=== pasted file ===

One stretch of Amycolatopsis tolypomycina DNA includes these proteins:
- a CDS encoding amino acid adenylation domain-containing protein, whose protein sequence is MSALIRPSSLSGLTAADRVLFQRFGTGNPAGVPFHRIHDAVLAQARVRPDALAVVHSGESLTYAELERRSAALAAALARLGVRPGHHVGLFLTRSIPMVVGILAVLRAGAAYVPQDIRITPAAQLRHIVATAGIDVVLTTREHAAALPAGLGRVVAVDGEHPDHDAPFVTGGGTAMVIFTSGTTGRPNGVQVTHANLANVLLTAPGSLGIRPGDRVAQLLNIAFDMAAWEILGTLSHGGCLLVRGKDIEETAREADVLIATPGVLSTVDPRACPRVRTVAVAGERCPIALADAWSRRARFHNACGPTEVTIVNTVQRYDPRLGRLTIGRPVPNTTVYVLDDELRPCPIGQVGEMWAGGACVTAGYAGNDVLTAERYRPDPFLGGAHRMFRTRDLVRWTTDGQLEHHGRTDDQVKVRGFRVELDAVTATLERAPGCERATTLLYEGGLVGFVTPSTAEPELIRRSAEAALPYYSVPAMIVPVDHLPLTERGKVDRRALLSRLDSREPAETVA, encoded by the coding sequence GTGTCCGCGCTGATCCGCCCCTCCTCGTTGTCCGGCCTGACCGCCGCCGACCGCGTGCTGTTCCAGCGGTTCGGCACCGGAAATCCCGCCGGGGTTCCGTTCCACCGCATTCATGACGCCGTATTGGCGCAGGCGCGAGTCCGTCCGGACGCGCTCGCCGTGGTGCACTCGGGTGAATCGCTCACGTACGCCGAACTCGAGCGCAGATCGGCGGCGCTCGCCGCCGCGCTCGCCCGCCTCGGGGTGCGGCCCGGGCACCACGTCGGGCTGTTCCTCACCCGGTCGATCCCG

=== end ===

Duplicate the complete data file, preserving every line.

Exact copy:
One stretch of Amycolatopsis tolypomycina DNA includes these proteins:
- a CDS encoding amino acid adenylation domain-containing protein, whose protein sequence is MSALIRPSSLSGLTAADRVLFQRFGTGNPAGVPFHRIHDAVLAQARVRPDALAVVHSGESLTYAELERRSAALAAALARLGVRPGHHVGLFLTRSIPMVVGILAVLRAGAAYVPQDIRITPAAQLRHIVATAGIDVVLTTREHAAALPAGLGRVVAVDGEHPDHDAPFVTGGGTAMVIFTSGTTGRPNGVQVTHANLANVLLTAPGSLGIRPGDRVAQLLNIAFDMAAWEILGTLSHGGCLLVRGKDIEETAREADVLIATPGVLSTVDPRACPRVRTVAVAGERCPIALADAWSRRARFHNACGPTEVTIVNTVQRYDPRLGRLTIGRPVPNTTVYVLDDELRPCPIGQVGEMWAGGACVTAGYAGNDVLTAERYRPDPFLGGAHRMFRTRDLVRWTTDGQLEHHGRTDDQVKVRGFRVELDAVTATLERAPGCERATTLLYEGGLVGFVTPSTAEPELIRRSAEAALPYYSVPAMIVPVDHLPLTERGKVDRRALLSRLDSREPAETVA, encoded by the coding sequence GTGTCCGCGCTGATCCGCCCCTCCTCGTTGTCCGGCCTGACCGCCGCCGACCGCGTGCTGTTCCAGCGGTTCGGCACCGGAAATCCCGCCGGGGTTCCGTTCCACCGCATTCATGACGCCGTATTGGCGCAGGCGCGAGTCCGTCCGGACGCGCTCGCCGTGGTGCACTCGGGTGAATCGCTCACGTACGCCGAACTCGAGCGCAGATCGGCGGCGCTCGCCGCCGCGCTCGCCCGCCTCGGGGTGCGGCCCGGGCACCACGTCGGGCTGTTCCTCACCCGGTCGATCCCG